After acquitting its former statistics chief, the Greek court system just changed its mind. Now he faces a suspended two-year sentence for “violating” his duties.
Where are we going? To the Greek deficit.
Our story starts during 2010 when a former IMF official was brought in to overhaul the Greek statistics office. First, an initial revision inflated the deficit (the amount by which expenditures exceed revenue during one year) from 3.7 percent of GDP to 12.5 percent. Then though Andreas Georgiou took it further to a whopping 15.6 percent–a record eurozone level.
As you know, the impact on the country was calamitous. Georgiou’s revised deficit and GDP figures necessitated an unheard of discipline in order to secure the bailout loans it needed from the international community. Gargantuan government spending had to be cut, government employees fired, government pensions slashed. One woman who attended Georgiou’s trial said, “This man helped to destroy our country and ruin my family.” Like her, vast swaths of the population have lost their jobs and await their pension payments.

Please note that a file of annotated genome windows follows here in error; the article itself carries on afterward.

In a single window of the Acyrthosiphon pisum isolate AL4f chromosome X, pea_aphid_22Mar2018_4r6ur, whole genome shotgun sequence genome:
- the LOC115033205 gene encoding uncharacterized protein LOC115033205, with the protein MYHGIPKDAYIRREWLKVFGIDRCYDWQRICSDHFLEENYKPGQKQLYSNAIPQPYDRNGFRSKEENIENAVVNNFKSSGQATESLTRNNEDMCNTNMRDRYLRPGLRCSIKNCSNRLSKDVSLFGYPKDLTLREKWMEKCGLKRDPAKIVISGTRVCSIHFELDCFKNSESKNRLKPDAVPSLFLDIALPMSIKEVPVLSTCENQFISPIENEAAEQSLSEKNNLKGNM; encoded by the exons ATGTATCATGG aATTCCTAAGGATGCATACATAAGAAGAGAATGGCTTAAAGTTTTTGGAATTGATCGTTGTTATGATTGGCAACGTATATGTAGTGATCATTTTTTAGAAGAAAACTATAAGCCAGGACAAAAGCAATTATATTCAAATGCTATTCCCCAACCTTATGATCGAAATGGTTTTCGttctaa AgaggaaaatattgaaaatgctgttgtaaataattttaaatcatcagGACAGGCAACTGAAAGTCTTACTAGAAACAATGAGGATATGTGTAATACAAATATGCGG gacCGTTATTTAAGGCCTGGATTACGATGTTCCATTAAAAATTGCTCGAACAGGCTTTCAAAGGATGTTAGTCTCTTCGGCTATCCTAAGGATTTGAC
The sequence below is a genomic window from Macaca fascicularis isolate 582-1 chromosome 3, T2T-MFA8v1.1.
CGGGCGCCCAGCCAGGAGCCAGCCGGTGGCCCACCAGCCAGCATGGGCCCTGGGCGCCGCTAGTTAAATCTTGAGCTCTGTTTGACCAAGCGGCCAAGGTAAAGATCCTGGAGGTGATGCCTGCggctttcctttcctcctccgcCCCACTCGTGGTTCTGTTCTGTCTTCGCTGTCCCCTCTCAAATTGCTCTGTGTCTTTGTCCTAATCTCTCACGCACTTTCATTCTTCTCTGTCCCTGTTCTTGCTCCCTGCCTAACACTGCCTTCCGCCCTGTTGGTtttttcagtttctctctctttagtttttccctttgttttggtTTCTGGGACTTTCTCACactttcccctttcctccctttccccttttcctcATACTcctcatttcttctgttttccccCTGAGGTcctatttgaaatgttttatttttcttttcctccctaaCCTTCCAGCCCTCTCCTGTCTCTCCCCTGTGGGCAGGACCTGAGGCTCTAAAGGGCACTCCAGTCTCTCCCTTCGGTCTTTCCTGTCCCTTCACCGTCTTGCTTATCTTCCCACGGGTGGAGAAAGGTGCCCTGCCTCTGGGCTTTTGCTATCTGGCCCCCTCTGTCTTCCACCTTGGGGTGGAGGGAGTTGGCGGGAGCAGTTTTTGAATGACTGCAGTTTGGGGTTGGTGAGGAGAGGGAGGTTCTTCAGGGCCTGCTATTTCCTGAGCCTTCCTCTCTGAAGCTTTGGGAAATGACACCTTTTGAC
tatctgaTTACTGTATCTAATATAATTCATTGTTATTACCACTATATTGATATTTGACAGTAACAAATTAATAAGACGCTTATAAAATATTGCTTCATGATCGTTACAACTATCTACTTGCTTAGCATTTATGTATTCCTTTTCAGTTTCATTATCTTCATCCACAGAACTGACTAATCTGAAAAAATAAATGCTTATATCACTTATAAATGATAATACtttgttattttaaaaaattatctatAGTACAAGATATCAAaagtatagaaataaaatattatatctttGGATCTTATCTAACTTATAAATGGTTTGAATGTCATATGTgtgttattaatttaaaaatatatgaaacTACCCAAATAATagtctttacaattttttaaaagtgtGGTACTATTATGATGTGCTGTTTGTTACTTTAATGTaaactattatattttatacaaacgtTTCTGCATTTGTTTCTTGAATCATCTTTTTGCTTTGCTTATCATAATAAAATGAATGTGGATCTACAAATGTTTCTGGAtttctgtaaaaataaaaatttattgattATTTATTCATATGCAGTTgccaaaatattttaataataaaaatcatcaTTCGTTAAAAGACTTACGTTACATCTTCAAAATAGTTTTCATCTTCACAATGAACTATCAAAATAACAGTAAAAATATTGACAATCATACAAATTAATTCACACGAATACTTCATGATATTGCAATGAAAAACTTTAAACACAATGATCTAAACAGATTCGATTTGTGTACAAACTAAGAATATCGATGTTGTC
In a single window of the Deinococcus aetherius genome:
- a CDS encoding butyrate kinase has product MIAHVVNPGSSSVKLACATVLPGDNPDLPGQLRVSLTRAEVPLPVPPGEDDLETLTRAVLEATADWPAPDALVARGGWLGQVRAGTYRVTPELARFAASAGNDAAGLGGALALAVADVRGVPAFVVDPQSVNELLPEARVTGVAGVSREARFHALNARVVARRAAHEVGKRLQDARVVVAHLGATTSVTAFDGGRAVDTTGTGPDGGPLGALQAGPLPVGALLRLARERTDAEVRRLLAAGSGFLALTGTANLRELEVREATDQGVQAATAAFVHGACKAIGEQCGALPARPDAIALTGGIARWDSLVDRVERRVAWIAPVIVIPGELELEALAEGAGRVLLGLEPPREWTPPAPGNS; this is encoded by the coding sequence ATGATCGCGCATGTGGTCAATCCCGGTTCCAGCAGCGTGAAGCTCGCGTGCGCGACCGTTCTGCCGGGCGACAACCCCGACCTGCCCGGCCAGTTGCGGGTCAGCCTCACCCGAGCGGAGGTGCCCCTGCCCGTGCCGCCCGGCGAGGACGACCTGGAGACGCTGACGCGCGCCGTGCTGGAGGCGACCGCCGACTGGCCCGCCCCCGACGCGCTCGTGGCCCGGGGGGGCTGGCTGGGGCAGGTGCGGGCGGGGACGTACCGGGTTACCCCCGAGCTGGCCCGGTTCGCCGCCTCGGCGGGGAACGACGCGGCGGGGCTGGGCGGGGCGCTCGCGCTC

And it all still continues. According to Bloomberg, the Greek government has partially implemented 140 bailout requirements and still has more than 100 new reforms to go. The government knows it has to proceed. Otherwise it won’t get the next multi-billion dollar bailout that will cover its fiscal obligations.
Our Bottom Line: The Greek Deficit
To assess the size of a deficit, we can start with an individual.
Assume that someone takes out a loan to cover $10 million in spending. When you learn that the net worth of the individual is $500 million, you stop worrying about the size of the loan. At 2% (10/500), her loan to net worth ratio is a very manageable.
Similarly we can look at deficit to GDP ratios to judge whether countries and other municipalities have borrowed beyond their means.
And in Greece, we wind up with a crime statistic.
Please note that sections of today’s post were published in a past econlife.